TV Hoedown–An underwhelming start

I am underwhelmed.

I had meant to start this column almost two months ago, a column that would allow me to vent and make observations on what I’ve watched on TV recently.  And yet, I have found that most of TV’s events have either been completely overplayed (does the Web really need another commentator on Britain’s Got Talent?) or so lacking in substance that I couldn’t find the will to bother typing my thoughts into a coherent statement.

We are at the point where most of the American programmes have, or are about to, come to their year-end conclusions.  And for the most part, they have been disappointments.  Heroes has all but destroyed the promise that it began with and Prison Break, a series that had two fantastic years but quickly disintegrated into ridiculousness a year ago, was so bad that I felt sorry for everyone involved.  24 began rather well but stumbled badly on the final few episodes (whenever Kim comes into play, you know it’s going to be ugly) and Desperate Housewives actually had a new lease on life but decided to return to predictability in its second half.  Even the all-dependable Lost ended on a mediocre note that hasn’t fuelled me with the desire to see the new year as much as its previous endings (but I wonder if I’ll look back at it with more fondness when the series ends next year).

There has been some good stuff.  The Shield, usually a gritty and hard-edge series, came to a conclusion that wasn’t completely satisfying but at least took some risks (killing off a few characters and seeing a favourite sent to prison for life).  Many didn’t remain enamoured by Pushing Daisies, but I found it to be a consistently charming series that proved once again that talent and cleverness in American series is always rewarded with cancelation notices.  And 30 Rock and Californication have been hard-to-find but worthwhile enjoyments.

There have been some series that show promise that I’m enjoying.  Simon Baker has created a rather interesting character in The Mentalist, turning another hum-drum detective series into a fun show with some entertaining and compelling moments.  Life, with its cheeky structure and off-the-wall characters, has been a lot of fun (and again, proving my previous point, has already been cancelled in the US).  Dollhouse had a weak start but shows signs of becoming interesting (word of mouth from the US is that the second half gets much better).  And I’ve grown rather fond of Chuck, which is either a very stupid smart show or is a very smart stupid show.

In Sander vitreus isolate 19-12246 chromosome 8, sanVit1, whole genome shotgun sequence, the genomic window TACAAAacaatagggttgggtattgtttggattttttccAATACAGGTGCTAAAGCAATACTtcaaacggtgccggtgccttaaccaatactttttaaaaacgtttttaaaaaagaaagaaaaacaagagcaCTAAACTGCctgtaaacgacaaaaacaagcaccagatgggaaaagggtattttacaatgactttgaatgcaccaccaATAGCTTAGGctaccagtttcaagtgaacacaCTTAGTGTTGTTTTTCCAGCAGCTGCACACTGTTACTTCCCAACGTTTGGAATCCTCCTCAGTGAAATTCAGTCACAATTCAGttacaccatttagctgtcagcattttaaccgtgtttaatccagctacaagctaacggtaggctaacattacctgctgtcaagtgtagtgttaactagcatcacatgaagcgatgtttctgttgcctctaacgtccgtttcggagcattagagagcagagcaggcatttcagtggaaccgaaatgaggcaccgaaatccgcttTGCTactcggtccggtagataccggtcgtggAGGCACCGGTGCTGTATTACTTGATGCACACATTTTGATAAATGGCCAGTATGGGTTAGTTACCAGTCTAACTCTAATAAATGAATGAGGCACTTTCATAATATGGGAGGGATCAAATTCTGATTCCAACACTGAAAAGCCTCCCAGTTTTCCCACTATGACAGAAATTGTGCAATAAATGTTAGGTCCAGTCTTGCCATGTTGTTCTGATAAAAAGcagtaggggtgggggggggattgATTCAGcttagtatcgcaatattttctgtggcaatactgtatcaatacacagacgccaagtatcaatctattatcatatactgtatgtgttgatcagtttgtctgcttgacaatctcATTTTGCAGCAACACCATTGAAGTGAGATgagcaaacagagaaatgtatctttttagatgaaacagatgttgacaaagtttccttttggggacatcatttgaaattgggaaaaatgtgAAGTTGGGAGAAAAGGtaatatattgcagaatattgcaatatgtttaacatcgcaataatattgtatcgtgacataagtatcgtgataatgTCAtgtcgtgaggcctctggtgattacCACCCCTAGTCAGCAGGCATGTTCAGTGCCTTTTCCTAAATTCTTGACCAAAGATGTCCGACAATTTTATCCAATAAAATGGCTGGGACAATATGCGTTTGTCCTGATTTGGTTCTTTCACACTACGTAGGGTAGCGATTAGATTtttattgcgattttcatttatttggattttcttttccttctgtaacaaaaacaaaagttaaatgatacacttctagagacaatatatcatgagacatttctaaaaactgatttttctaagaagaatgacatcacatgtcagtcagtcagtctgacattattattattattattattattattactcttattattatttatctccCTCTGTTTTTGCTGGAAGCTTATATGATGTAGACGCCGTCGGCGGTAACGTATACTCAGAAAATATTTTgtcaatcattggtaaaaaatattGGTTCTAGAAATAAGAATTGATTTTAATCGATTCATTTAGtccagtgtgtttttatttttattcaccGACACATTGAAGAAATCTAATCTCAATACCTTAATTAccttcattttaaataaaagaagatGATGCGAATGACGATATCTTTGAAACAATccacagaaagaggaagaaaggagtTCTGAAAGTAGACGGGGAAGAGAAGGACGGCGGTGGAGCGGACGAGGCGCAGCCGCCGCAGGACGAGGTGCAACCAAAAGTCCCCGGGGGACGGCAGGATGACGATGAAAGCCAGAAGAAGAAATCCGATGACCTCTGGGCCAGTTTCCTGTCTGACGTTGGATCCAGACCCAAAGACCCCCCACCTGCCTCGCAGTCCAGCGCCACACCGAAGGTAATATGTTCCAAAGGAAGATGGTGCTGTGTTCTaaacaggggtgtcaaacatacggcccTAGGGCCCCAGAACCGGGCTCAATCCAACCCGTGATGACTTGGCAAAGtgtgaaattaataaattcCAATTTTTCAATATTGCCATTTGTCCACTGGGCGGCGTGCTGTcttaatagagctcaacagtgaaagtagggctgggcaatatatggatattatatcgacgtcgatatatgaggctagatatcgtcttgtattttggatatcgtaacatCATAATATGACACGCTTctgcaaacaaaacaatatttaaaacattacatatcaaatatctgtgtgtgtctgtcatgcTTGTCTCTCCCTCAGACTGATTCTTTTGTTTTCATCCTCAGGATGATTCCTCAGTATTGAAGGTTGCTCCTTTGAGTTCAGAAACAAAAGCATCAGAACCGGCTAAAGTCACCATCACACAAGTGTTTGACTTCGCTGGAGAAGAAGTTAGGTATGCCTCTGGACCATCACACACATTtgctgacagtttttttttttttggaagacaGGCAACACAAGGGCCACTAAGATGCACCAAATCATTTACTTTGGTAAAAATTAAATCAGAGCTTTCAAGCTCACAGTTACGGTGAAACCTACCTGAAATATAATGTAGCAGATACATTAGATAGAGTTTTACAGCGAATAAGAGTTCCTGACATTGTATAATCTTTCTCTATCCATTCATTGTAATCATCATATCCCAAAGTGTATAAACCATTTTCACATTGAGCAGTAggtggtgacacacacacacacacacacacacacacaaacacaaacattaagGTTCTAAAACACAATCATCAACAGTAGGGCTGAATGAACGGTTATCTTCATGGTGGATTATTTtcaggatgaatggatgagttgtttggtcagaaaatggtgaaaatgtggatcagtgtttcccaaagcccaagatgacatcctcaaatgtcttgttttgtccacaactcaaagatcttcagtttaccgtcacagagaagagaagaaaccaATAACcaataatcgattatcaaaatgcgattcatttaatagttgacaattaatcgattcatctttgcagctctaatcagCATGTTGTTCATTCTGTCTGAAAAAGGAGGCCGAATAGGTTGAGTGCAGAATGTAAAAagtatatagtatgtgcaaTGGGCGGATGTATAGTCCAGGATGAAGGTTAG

But the year began with such promise.  The Wire and Battlestar Galactica concluded a few months ago, both ending on highs and proving that they are more than deserving of being considered two of the greatest TV shows of the decade, perhaps ever.  Both series had brilliant writing, characters that were deeply flawed but always compelling and served up more plot twists in single episodes than most shows manage in a series.

I’d like to think that there are going to be a few more surprises in store for the second half of the year.  But if TV is going to be more concerned with style than substance, then I may have to stop watching series I used to ensure I never missed.  Here’s hoping.


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